Six kitchen designs from 1953 — Avco American Kitchens

kitchen salesmans sample kitI scan, therefore, I am. For our reference and enjoyment today –10 photos — six kitchens — excerpted from a 1953 American Kitchens catalog in my personal collection. American Kitchens was the brand name for steel kitchen cabinets made by Avco Manufacturing Corp., of Connersville, Indiana. Avco American was among the major brands of the day, and we see these cabinets fairly often in the wild — in their natural habitat or on craigslist, etc. This brand also is noteworthy for its porcelain drainboard sink with the unique faucet — I get questions regularly about to get this faucet, new, which until quite recently was possible, can you believe it.

1950s-kitchen-111950s-kitchen-1“Postwar” design really is split into two periods

When we talk about design in post-World-War II America, we really need to split those years into two distinct eras.

Postwar Design – The Carryover Years — In the immediate aftermath of World War II — 1946 through to 1953 — colors and designs were more pre-war-carryover in look and feel. There were still material shortages. Manufacturers were still using designs created before the war (they had not innovated on consumer goods during the war, when all efforts were channeled to building America’s arsenal.) Also, people were still quite tight with their cash; those Depression years still weighed heavy, and folks liked their savings accounts. These Avco American Kitchen designs? I would describe them as prewar-carryover style. In addition, the Avco American Kitchen cabinets themselves have a very streamline look. I need to check authoritatively, but my aging brain is leading me to recall that they may have been designed by Raymond Loewy and/or his firm!

Postwar Design – The Populuxe Years — 1953 is recognized as the start of the “Populuxe” (*affiliate link) years — a term invented by author Thomas Hine. Beginning around 1953 and running through 1963, colors and designs in America became more exuberant, more experimental; these were heyday years for America in a variety of ways, and our rising affluence was communicated in our interior design and architecture.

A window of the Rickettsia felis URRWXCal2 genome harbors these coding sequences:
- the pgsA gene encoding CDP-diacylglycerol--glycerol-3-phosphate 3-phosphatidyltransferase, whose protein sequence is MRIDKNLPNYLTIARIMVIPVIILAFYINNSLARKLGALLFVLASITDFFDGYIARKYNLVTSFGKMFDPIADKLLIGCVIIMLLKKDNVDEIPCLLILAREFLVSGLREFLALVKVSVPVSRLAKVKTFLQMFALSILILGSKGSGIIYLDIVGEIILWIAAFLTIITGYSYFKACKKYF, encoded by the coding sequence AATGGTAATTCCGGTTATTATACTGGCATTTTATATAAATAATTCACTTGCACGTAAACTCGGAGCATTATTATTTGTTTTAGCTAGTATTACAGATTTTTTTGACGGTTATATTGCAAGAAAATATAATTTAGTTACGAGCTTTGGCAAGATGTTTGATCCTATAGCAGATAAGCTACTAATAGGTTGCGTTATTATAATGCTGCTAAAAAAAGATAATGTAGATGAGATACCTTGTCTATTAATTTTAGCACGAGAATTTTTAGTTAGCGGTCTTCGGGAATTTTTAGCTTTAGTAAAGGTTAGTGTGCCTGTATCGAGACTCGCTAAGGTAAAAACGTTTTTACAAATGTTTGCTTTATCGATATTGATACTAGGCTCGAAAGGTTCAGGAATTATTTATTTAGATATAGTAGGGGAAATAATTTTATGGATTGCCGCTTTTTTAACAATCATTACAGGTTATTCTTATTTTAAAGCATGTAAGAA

1950s-kitchen-9Back to the catalog.

All of the countertops in these kitchens are “vinyl plastic bonded to steel,” it says. Colors were quite saturated, quite rich:

  • Greenwich Green
  • Grenada Gray
  • Baltic Blue
  • Redwing Red
  • Yosemite Yellow

I’m thinking they must also have offered black. To replicate this look today, check out linoleum sheet — check specifications, though. And there may occasionally be a laminate to mimic the look.

The catalog also promotes a hard maple cutting board — note the adorable roll-out serving cart shown under it in many of the kitchen designs. This is a classic Avco American kitchen feature.


That faucet is a specialty item, and you can still get a replacement today — see this story for info on where.


Above, the brochure asked:

TV or not TV… that isn’t the question in a house of today with this beautiful L-Shaped kitchen as modern as tomorrow. Here the busy homemaker can watch TV without disrupting her regular kitchen activities….

This TV kitchen was promoted as an “ultra-modern kitchen.” The first image (where the walls look so bright red) was on the cover of the brochure. Golly, could you even get a TV this small in 1953?

1950s-kitchen-13The catalog shows six kitchen design styles. Can you match the title with the photo(s)?:

  • Westward Ho!
  • TV or not TV
  • To Grandmother’s House We Went
  • Southern Hospitality
  • City Gal
  • Down on the Farm

A few years later, Avco American gave us the famous wood+coppertone Pioneer Kitchen, color-styled by Beatrice West.


1950s-housewiveSome of the images toward the back of the brochure (where product details are outlined) are quite amusing — and graphically interesting in that they appear to be combinations of photography and illustration. And of course, we get the occasional “Caption This” opportunity. Because, oh my gosh, new kitchens for America! New kitchens for America!

  1. Mary Elizabeth says:

    Great information, and great illustrations for people trying to redesign a 1920s kitchen! Thanks so much, Shari!

  2. techpeak says: